It takes special people to work in the ED at the Valley’s only Level 1 trauma center at Community Regional Medical Center – and Dr. Ed Lowder is one of them.
A clinical faculty and emergency medicine physician working over the recent holiday weekend, he didn’t tell anyone the kind deed he did – but one of his co-workers found out.
When two college-aged sisters from Southern California were in a car wreck and came into the ED, they were treated and released about midnight – stranded with nowhere to go. Their friends in Los Angeles had been called and were on their way to pick them up, but the car broke down.
And like most patients who come in from a traffic accident – their clothes were ruined or cut up in order to treat them earlier in the day. So when Dr. Lowder saw them hanging around in hospital gowns he helped to find them some clothes and took them to a nearby hotel, paid for the room and saw them safely to the door.
“Every now and then I’m moved by a situation and I have to intervene,” he said. “They were about the same age as my kids.”
It’s not the only time he’s helped. Dr. Lowder shared a couple of his more eventful experiences.
About a year ago a blind, senior gentleman who didn’t speak English was being discharged. Staff couldn’t reach the family by phone and a taxi driver probably wouldn’t be able to help the man to his door. An ambulance seemed excessive to Dr. Lowder, so he offered the man a ride.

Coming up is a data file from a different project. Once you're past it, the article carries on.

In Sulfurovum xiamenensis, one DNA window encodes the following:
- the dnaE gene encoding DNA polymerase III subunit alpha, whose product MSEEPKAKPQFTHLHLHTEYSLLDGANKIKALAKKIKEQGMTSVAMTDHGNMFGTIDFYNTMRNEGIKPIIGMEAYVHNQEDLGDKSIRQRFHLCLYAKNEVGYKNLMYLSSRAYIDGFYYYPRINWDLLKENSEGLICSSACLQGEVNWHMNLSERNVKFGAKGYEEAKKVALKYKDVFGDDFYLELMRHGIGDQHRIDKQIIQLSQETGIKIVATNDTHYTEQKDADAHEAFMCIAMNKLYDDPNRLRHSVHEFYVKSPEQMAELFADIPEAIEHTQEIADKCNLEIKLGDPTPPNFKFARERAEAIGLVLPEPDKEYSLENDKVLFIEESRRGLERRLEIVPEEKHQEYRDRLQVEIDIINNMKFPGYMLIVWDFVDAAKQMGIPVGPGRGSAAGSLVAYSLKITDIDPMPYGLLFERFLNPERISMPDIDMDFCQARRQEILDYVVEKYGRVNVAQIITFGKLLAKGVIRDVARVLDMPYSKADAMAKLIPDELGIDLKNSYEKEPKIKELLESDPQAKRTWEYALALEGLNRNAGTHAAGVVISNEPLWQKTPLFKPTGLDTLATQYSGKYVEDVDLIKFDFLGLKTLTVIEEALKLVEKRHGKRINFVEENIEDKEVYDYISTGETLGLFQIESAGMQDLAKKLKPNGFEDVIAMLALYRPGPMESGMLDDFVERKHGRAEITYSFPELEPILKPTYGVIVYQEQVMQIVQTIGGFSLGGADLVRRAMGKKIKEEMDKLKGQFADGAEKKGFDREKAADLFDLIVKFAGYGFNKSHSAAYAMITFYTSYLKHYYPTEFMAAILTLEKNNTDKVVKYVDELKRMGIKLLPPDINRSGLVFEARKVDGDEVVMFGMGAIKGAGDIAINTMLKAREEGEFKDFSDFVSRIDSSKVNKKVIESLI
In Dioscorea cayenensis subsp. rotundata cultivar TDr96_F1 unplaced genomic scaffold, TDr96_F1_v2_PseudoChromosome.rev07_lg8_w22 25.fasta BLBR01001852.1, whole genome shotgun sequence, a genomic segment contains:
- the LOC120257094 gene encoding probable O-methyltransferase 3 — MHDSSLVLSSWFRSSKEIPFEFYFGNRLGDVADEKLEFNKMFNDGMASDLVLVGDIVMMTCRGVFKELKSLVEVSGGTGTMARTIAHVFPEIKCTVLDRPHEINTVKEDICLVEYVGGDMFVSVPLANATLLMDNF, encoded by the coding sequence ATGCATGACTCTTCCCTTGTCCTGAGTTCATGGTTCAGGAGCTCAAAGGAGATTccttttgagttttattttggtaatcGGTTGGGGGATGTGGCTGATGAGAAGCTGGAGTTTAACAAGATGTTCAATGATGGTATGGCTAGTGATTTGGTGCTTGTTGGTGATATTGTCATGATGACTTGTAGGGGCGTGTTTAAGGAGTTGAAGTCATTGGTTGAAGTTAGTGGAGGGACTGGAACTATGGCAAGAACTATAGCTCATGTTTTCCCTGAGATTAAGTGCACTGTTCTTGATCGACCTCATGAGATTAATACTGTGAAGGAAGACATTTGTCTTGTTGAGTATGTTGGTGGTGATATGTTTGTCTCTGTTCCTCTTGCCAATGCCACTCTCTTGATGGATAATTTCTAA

“When I pulled up to his neighborhood it was about 2 a.m. and I couldn’t see the numbers on the outside of the houses,” Dr. Lowder said. “So after going back and forth down the street a couple times and making several U-turns, a cop flashed his lights and pulled me over.”
Dr. Lowder said after explaining the situation to the policeman, the officer got back in his car and flashed his spotlight down the houses to find the right address. Dr. Lowder took the man to his door and saw that he made it safely inside.
That’s not the only awkward moment he’s had doing good deeds for those in need.
“I had a guy come in with chest pain about two years ago and after we got him all taken care of he asked if we could get his wife home,” Dr. Lowder said. “So I volunteered to take her.”
The man had mentioned the neighborhood where he lived but when they got there, the wife had no idea which house it was. A little taken aback, Dr. Lowder called her husband and asked for his address.
The man apologized because he’d forgotten to tell Dr. Lowder his wife had mild dementia and sometimes forgot where she lived.
Needless to say, he now asks a few more questions before he gives someone a ride home when they’re stuck.
But that hasn’t stopped him from helping his patients. When there’s a need he tries to help, even if it means giving out his cell phone number to patients so they can check in with him about their condition, when they’re alone or don’t have an appointment for awhile.
His colleagues say he’s one of those special people – the kind it takes to work in one of the busiest EDs in the state.
Dr. Lowder just says it’s what he does – helps others.
“Rather than ‘pay back,’ I hope anyone I help will ‘pay forward’ – do something similar for someone else when the opportunity arises,” he said.
This story was reported by Mary Lisa Russell. She can be reached at firstname.lastname@example.org.